While Alfred Doolittle danced and drank and Henry Higgins scolded and yelled, phoneticist Colonel Pickering offered a gentler male role to complement Eliza’s journey. Actor Bill DeWitt made the character of Colonel Pickering unavoidably likeable this weekend, breathing both kindness and wisdom into his performance. “[My Fair Lady] is a study into the class system,” Dewitt acknowledged. “This show is a tremendous blend of iconic music and some very good comedy, but it also has a deep undertone of trying to understand who we are. Eliza transforms from a flower girl to a socialite at the Embassy Ball, but she is not a different person. What is different is the way people see her.”
And the way people saw Eliza Doolittle this weekend was quite unique. Actress Kerri Roberts was a thrilling, feminist hero, jumping onto a chair and wielding an umbrella stand while belting out the infuriated number “Just You Wait.” She showcased her character’s vulnerability in the compelling “Wouldn’t It Be Loverly” and caused audience members to wipe away impressed, moved tears as her high notes resounded through the auditorium angelically in “I Could Have Danced All Night.” Even under the pretenses of her training to be a well-spoken lady, Roberts maintained Eliza’s fiery independence and enjoyment of life in the scene at the Ascot Racecourse, shouting at the top of her lungs, “Come on, Dover! Move your bloomin’ arse!”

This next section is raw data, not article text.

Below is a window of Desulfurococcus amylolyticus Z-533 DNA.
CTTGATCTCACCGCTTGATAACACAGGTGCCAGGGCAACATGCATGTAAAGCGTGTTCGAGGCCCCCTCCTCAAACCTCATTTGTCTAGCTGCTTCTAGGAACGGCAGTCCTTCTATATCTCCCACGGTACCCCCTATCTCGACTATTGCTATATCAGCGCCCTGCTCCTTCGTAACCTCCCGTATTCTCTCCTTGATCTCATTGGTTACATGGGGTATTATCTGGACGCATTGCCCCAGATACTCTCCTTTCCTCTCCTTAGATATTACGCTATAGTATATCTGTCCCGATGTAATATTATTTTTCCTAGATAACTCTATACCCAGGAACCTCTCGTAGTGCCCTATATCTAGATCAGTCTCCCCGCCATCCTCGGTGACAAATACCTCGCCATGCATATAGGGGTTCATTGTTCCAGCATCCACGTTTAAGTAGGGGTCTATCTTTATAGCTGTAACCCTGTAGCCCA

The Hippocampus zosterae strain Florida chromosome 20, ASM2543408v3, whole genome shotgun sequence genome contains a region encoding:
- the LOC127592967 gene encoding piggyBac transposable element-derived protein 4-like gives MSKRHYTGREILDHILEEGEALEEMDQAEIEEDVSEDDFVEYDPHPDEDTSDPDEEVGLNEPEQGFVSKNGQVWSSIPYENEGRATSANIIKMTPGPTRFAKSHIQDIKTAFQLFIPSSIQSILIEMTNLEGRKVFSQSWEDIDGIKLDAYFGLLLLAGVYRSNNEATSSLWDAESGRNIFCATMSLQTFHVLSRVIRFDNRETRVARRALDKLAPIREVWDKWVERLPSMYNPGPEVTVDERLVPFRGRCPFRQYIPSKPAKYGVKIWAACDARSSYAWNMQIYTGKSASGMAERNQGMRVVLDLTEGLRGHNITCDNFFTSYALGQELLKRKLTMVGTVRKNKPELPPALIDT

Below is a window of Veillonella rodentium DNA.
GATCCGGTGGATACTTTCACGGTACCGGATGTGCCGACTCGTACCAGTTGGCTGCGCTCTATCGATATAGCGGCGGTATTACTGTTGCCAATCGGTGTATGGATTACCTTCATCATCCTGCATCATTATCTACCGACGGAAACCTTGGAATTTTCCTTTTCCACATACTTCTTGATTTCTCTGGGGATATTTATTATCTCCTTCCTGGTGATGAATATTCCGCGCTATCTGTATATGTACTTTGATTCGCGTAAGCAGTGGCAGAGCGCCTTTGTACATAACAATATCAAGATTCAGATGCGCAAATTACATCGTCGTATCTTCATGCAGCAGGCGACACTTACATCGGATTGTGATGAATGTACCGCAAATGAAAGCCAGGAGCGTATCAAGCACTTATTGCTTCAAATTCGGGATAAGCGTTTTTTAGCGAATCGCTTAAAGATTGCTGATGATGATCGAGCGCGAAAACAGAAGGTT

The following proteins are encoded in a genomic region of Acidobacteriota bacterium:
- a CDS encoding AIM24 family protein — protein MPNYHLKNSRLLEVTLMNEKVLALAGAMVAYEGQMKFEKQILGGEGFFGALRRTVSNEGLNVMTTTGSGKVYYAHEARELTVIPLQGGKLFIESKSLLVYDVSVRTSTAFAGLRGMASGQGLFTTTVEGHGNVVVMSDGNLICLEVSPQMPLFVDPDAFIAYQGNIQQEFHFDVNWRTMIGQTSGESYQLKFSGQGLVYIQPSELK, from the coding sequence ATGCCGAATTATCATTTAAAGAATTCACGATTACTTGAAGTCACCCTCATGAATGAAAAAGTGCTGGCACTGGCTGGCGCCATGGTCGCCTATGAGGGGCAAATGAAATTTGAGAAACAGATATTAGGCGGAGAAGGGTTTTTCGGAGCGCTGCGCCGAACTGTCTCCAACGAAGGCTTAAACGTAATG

For Roberts, dancing and singing her way through My Fair Lady was less about being the belle of the ball, and more about sending a message to the crowd. “Last week, our director, Allison [McNeely], said to me, ‘I want little girls who watch this to look up to you.’ And I had to ask myself, are they looking up to me because they see Eliza in a pretty gown at the Embassy Ball, and then they see that she stays with an abusive man? No, I want them to watch this and realize, a girl can decide to do anything she puts her mind to.”
The Town Theatre’s opening weekend performances of My Fair Lady highlighted that yearn for change and acceptance; it was showcased well in the wide-eyed, gleaming innocence of Eliza’s suitor Freddy, played by the young and vibrant Jeremy Reasoner. Reasoner caused audience members to swoon with his rendition of “On the Street Where You Live.” But the audience was alive throughout the entire musical this weekend, humming and singing along to beloved songs and gazing on with delight as the Town gave an energetic interpretation of a classic play.
“The Town is so unique, and it is a part of local history. Coming to a small theatre and seeing something on stage, you really hear the other people in the audience laugh and cry around you,” Hansard said. “When you come to see a show at the Town, you actually get to be part of something.”
My Fair Lady runs at 8 p.m. Thursday through Saturday, with a 3 p.m. matinee performance on Sunday, until September 25. Tickets are available online at www.towntheatre.com.
Pictured: (Left to Rright )Bill Dewitt (Colonel Pickering); Kerri Roberts (Eliza Doolittle); Bob Blencowe and Chris Kruzner (Harry and Jamie); Will Moreau (Alfred Doolittle); Jeremy Hansard (Henry Higgins); and Jeremy Reasoner (Freddy Eynsford-Hill). Photo by Allison Willingham.